The City of Montreal will hold public hearings on April 27 about the use of stun guns by police officers, the city’s public consultation office announced Thursday.
The hearings are part of a mandate to study the use of Tasers given by city council to the city’s public security committee last year.
The committee is chaired by Claude Trudel, the executive committee member responsible for public security.
The news comes as the RCMP has apologized to the mother of Polish visitor Robert Dziekanski for its role in his death in Vancouver.
Dziekanski died after officers subdued him with a stun gun at Vancouver International Airport in October 2007.
Concerns about the use of the weapon by Montreal police were raised following the death of Quilem Registre, who died five days after Dziekanski.
Registre, 39, died four days after officers stunned him five times in under a minute as they tried to arrest him following a car crash.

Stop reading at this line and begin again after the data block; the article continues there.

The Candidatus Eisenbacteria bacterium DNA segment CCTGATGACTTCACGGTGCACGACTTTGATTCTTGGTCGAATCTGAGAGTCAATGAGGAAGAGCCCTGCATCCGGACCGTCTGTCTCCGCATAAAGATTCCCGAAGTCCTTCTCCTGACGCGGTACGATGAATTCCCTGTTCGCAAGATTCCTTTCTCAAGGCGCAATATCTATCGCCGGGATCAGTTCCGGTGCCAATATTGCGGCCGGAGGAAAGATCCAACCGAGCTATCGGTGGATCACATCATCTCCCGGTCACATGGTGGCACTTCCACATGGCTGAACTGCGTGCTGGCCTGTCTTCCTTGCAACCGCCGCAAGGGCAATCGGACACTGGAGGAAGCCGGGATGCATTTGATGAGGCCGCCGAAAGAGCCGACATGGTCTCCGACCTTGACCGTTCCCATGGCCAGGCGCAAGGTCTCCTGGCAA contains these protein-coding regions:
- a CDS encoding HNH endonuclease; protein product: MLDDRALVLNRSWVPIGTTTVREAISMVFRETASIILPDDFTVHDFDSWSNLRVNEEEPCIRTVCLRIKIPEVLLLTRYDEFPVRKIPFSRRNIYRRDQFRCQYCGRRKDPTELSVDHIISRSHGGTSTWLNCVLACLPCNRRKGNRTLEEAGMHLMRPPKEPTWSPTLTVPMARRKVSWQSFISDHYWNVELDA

The coroner’s report described Registre as being highly agitated on the night of his arrest, with cocaine and alcohol in his bloodstream, but said the use of the Taser may have played a role in his death.
The coroner was critical of the two officers involved in the incident, adding they had violated the force’s own regulations. The stun gun should have been stored in the police car and not on one of the officer’s belts, she said.
The Montreal police department has defended stun guns with officers, saying they are used when a suspect is out of control, violent or so numb to pain that pepper spray has no effect.
The department has only 16 Tasers and 130 officers are trained to use them.
People or groups wishing to register to speak or submit a brief during the consultations are invited to contact the public consultation office at 514-872-3770 or email at email@example.com.